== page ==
Isaiah 55:1 Ho, every one that thirsteth, come ye to the waters, and he that hath no money; come ye, buy, and eat; yea, come, buy wine and milk without money and without price.
Psalm 104:14-15 He causeth the grass to grow for the cattle, and herb for the service of man: that he may bring forth food out of the earth; And wine that maketh glad the heart of man, and oil to make his face to shine, and bread which strengtheneth man’s heart.
There are other verses that speak about wine consumption in the Old Testament and each is important for our instruction, but let’s look at verses that speak directly to Christians who are under the New Covenant.
Paul’s letters tell us clearly that we are not to abuse alcohol and get drunk. We are specifically told to be of sound mind and body at all times.
Ephesians 5:18 And be not drunk with wine, wherein is excess; but be filled with the Spirit.
Romans 14:21 It is good neither to eat flesh, nor to drink wine, nor any thing whereby thy brother stumbleth, or is offended, or is made weak.
1 Corinthians 6:12 All things are lawful unto me, but all things are not expedient: all things are lawful for me, but I will not be brought under the power of any.
1 Thessalonians 5:6-8 Therefore let us not sleep, as do others; but let us watch and be sober. For they that sleep sleep in the night; and they that be drunken are drunken in the night. But let us, who are of the day, be sober, putting on the breastplate of faith and love; and for an helmet, the hope of salvation
The biblical teachings about our minds and bodies are very clear:
We are to present our bodies a living sacrifice, holy and acceptable to God (Romans 12:1).
A person whose mind and body is under the influence of wine (or any alcoholic beverage) is neither holy nor acceptable. Holy means to be set apart from the world and acceptable means to have a pure heart and clean hands. Slurred speech and alcohol-influenced thoughts and words do not glorify God. Instead, they often defame His name, misrepresent His truths and damage our testimony. The apostle James speaks about the tongue as a fire (James 3:6). Do not flame that fire with the fuel of alcohol.
While the New Testament gives similar warnings as found in the Old Testament about excessive alcohol consumption, we also find words that confirm that the responsible use of alcohol is permissible.
1 Timothy 5:23 Drink no longer water, but use a little wine for thy stomach’s sake and thine often infirmities. [note: While this was fermented wine containing alcohol, it likely did not contain the same level of alcohol that many modern day wines contain.]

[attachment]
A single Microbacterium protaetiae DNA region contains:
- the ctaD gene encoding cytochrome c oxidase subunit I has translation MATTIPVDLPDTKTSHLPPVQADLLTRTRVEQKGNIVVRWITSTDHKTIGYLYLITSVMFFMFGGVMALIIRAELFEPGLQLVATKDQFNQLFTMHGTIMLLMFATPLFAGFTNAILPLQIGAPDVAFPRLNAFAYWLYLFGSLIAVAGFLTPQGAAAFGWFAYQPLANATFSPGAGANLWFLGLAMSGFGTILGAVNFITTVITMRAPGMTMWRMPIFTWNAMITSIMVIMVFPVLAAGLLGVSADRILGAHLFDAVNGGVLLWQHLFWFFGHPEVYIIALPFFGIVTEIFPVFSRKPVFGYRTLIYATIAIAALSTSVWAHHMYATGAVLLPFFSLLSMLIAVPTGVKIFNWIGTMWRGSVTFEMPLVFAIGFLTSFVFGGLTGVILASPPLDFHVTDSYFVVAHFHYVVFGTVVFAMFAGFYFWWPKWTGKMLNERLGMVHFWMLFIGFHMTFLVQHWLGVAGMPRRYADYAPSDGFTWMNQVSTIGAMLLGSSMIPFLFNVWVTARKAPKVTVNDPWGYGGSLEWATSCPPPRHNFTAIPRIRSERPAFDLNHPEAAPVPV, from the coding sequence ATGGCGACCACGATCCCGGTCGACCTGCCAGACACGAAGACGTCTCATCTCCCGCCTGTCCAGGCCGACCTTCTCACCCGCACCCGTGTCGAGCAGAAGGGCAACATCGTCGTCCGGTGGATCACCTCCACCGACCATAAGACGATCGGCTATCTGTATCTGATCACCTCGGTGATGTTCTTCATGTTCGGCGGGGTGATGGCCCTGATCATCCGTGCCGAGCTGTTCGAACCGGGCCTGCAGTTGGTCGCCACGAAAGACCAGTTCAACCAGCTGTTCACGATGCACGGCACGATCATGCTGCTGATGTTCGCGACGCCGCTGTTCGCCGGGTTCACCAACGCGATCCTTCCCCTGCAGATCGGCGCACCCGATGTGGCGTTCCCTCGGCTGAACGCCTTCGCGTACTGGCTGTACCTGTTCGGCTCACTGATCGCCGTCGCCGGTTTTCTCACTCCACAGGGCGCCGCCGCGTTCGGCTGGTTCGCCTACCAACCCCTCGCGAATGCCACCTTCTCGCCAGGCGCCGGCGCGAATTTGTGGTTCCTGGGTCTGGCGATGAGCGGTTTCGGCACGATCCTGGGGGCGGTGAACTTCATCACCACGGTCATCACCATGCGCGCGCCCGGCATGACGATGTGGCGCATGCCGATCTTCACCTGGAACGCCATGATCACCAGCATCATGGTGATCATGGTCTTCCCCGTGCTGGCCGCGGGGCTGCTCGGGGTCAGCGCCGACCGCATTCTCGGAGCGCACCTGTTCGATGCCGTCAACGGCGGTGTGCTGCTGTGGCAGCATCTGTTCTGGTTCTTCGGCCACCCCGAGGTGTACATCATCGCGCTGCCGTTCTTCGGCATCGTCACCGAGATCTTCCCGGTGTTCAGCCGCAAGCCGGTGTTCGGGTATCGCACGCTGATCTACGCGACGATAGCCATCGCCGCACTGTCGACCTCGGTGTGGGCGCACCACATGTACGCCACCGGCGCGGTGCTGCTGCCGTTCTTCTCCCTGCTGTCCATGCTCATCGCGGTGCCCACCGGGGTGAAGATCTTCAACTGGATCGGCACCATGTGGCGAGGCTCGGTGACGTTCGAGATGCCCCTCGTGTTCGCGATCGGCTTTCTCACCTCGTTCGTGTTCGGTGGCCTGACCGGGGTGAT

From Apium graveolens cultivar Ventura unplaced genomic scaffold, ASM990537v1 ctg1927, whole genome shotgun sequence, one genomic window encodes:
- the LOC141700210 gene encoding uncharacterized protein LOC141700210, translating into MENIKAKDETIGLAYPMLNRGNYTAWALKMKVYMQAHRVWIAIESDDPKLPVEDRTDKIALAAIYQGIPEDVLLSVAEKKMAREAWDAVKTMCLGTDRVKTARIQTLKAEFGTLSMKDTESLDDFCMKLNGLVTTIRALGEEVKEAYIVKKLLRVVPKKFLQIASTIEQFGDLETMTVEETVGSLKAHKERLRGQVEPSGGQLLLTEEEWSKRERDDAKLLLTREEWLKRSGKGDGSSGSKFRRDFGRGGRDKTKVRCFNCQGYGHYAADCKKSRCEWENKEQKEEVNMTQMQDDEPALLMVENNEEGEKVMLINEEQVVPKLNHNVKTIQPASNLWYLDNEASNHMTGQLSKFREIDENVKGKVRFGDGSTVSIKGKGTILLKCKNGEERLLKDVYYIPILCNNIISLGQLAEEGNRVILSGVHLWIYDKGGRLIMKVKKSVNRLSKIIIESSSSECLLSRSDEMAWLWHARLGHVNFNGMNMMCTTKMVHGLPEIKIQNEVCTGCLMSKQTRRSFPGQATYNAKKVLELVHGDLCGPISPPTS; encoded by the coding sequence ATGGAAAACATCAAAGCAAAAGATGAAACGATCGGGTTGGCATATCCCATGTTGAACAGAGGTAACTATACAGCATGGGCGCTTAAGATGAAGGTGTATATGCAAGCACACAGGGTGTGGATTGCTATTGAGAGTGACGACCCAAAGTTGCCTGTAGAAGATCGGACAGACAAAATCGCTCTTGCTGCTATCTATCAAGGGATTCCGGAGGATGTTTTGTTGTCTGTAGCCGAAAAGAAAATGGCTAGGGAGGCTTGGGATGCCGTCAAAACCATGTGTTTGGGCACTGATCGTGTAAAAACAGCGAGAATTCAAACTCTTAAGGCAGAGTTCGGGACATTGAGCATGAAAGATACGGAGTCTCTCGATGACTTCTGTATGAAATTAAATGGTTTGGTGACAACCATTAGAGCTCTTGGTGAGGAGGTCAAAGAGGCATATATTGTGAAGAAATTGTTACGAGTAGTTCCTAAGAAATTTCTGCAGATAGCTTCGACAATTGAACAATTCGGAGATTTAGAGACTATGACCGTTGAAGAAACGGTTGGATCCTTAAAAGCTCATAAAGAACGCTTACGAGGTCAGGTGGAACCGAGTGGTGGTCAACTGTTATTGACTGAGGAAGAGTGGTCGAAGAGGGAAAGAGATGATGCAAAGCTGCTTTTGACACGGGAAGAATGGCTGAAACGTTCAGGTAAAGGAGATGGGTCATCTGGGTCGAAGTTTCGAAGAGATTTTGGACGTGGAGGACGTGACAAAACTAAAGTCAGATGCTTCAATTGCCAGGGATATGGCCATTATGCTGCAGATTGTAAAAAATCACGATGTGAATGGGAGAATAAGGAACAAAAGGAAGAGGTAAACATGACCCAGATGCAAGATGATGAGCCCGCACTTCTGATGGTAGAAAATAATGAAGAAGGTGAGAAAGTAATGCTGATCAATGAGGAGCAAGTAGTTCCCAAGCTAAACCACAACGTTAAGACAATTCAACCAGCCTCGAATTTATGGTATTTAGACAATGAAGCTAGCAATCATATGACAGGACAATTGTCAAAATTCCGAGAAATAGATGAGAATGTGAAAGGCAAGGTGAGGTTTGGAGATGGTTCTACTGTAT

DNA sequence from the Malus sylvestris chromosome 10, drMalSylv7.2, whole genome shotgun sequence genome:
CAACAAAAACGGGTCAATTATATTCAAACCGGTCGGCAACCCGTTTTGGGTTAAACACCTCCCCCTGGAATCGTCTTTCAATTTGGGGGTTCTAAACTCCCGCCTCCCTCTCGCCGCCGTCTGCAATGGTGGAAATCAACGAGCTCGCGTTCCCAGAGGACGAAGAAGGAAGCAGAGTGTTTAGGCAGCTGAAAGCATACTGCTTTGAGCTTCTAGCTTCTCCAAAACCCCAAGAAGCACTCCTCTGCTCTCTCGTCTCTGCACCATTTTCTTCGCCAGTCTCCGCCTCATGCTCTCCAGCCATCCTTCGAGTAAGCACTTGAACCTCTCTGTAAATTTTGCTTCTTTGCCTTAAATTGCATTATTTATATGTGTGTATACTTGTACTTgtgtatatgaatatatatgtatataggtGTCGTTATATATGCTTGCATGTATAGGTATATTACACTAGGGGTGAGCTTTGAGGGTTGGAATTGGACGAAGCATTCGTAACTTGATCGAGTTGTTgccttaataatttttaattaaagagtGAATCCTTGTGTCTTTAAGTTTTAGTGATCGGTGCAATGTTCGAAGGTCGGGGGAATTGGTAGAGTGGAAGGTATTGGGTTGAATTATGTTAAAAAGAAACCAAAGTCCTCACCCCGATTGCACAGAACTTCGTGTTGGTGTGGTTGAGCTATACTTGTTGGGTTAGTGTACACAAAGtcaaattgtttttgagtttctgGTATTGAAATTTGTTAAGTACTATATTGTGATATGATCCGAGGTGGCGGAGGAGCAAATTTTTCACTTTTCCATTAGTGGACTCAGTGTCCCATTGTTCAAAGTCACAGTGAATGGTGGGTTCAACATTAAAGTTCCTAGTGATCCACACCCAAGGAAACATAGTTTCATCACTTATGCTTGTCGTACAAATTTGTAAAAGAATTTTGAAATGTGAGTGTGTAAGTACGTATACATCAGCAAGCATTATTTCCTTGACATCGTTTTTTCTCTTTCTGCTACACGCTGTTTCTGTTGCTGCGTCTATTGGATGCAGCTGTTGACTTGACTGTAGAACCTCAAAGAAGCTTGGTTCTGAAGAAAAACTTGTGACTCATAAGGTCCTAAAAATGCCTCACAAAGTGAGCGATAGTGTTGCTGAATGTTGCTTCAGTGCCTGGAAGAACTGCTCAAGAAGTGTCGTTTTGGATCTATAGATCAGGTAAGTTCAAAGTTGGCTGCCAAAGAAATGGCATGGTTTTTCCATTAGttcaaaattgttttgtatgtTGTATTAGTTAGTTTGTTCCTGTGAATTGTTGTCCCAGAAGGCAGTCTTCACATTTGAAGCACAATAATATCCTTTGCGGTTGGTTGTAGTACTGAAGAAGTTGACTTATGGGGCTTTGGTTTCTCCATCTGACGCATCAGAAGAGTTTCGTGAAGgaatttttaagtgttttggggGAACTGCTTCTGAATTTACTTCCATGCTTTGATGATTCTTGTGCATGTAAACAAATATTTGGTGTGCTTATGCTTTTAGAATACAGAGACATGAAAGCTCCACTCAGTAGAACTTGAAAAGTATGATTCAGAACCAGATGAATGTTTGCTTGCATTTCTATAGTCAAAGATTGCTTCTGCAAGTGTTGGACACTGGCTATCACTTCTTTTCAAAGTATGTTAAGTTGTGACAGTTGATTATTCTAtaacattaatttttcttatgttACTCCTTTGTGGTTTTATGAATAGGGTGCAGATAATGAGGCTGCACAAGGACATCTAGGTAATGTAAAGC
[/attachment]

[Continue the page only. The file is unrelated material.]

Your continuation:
We also find nowhere in the New Testament where Jesus condemned or prohibited wine or strong drink. In fact, Jesus turned water into wine at the wedding in Cana (John 2:1-11) and spoke of how to preserve wine (Matthew 9:17) when teaching His disciples about the old and the new.
So, is it a sin to drink alcohol?
This question is not about whether alcohol consumption is dangerous or if it can cause someone to sin. It asks if drinking alcohol is a sin. Our answer would be no, it’s not necessarily a sin. There’s nothing in Scripture that says it is, so we cannot make laws where God has not done so. There was alcohol during biblical times and God did not forbid it, except under certain circumstances and to specific people. Therefore, we cannot tell our brothers and sisters in Christ (or non-Christians) that they are sinning against God if they have a drink of alcohol. We can tell them that they are sinning against God if the alcohol takes any control over their mind or body. God clearly forbids that and declares drunkenness to be a sin.
That said, I quickly add and warn that alcohol consumption can lead to sin. Alcohol can be a gateway to engaging in sin. It is no different than surfing the Internet. Surfing the Internet is not a sin, but it can be a gateway to sin. Nor is owning a gun a sin, but it can be used to commit sin, and therefore be another gateway to sin. Even watching TV. That is not a sin, but with much of today’s programming it can cause someone to sin. Most things are not sinful, in and of themselves or in the basic nature of the activity.
Regarding alcohol, remember that Jesus said:
Matthew 15:11 Not that which goeth into the mouth defileth a man; but that which cometh out of the mouth, this defileth a man.
Remember that alcohol, and many other things, can be a door, or gateway, through which sin can enter. A decision to drink, or not to drink, alcohol is a very personal decision. One must honestly discern their own ability to avoid consumption of anything that will take control over their thoughts, words and actions.